In this 2010 file photo, former Gwinnett County Commissioner Kevin Kenerly arrives at the Gwinnett County Jail to turn himself in after being indicted on charges he took a $1 million in bribe to help a developer get a deal. Kenerly posted bond and was released shortly after.
LAWRENCEVILLE — Attorneys for Kevin Kenerly on Monday filed a motion to quash the indictment against the embattled former Gwinnett County commissioner.
A grand jury indicted Kenerly for the second time in August of 2011, just weeks after a Court of Appeals decision threw out the bribery indictment previously issued by a special grand jury. In the filings made late Monday, his attorneys argued that the trial court which enabled the second indictment lacked the jurisdiction to do so.
Authority should have remained with the appellate court, which was still reviewing the issue of whether or not the special grand jury had the power to indict Kenerly in the first place, attorney Pat McDonough said.
“(The indictment) is invalid as it was returned by this Court at a time when it lacked jurisdiction,” the motion to quash said.
The appellate court ultimately held that the grand jury did not have the right to charge Kenerly, and the initial indictment was quashed. Jurisdiction was not “reinvested” in the trial court until eight months after the second indictment, McDonough said.
Kenerly has denied the charge that he accepted a $1 million bribe from a developer to enable a favorable transaction when the county purchased land for an expansion to Rabbit Hill Park, and that he also failed to disclose a financial interest in two zoning cases dealing with the same developer.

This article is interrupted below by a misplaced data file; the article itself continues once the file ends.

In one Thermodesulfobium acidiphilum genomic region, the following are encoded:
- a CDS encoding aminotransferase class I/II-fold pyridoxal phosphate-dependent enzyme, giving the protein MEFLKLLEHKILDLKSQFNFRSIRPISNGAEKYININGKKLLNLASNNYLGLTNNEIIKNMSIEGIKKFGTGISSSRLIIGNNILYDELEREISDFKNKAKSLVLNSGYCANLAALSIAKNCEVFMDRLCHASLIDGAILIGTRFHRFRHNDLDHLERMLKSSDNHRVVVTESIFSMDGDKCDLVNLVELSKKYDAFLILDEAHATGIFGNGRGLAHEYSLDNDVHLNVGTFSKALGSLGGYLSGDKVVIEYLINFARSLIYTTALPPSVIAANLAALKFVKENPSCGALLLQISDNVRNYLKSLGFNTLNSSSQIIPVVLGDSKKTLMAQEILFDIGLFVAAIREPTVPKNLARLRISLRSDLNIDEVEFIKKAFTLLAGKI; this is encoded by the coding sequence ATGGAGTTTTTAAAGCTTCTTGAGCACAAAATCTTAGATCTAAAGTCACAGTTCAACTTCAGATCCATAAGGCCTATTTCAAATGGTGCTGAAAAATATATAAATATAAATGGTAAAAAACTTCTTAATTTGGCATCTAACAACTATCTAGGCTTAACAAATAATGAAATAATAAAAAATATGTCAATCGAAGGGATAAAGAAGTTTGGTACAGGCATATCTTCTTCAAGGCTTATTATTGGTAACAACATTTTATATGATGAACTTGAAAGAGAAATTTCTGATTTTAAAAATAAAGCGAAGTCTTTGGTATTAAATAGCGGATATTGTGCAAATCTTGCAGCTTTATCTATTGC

Attorneys also filed Monday a plea at bar, arguing that the statue of limitations has run out on the bribery charge and one of the counts of failure to disclose a financial interest.
In addition, McDonough and colleagues at Duluth firm Andersen, Tate and Carr filed a general demurrer, claiming that the state law regarding failure to disclose financial interests has been repealed. The law was repealed in its entirety on April 19, the motion stated.
“Pursuant to the general common law as adopted by the Georgia Supreme Court, the repeal ... terminates the present prosecution on Counts 2 and 3 of the indictment,” the motion said.
District Attorney Danny Porter could not immediately be reached for comment Monday evening.
In an email sent to the Daily Post, McDonough maintained his client’s innocence.
“...we want to reassert our position: Kevin Kenerly is innocent,” he wrote. “Every document we have reviewed and each witness we have interviewed confirms this. Nonetheless, we must continue to fight this prosecution at every stage, and therefore, filed our motions in accordance with the law.”
Georgia law stipulates that if an indictment is thrown out twice, it cannot go forward a third time.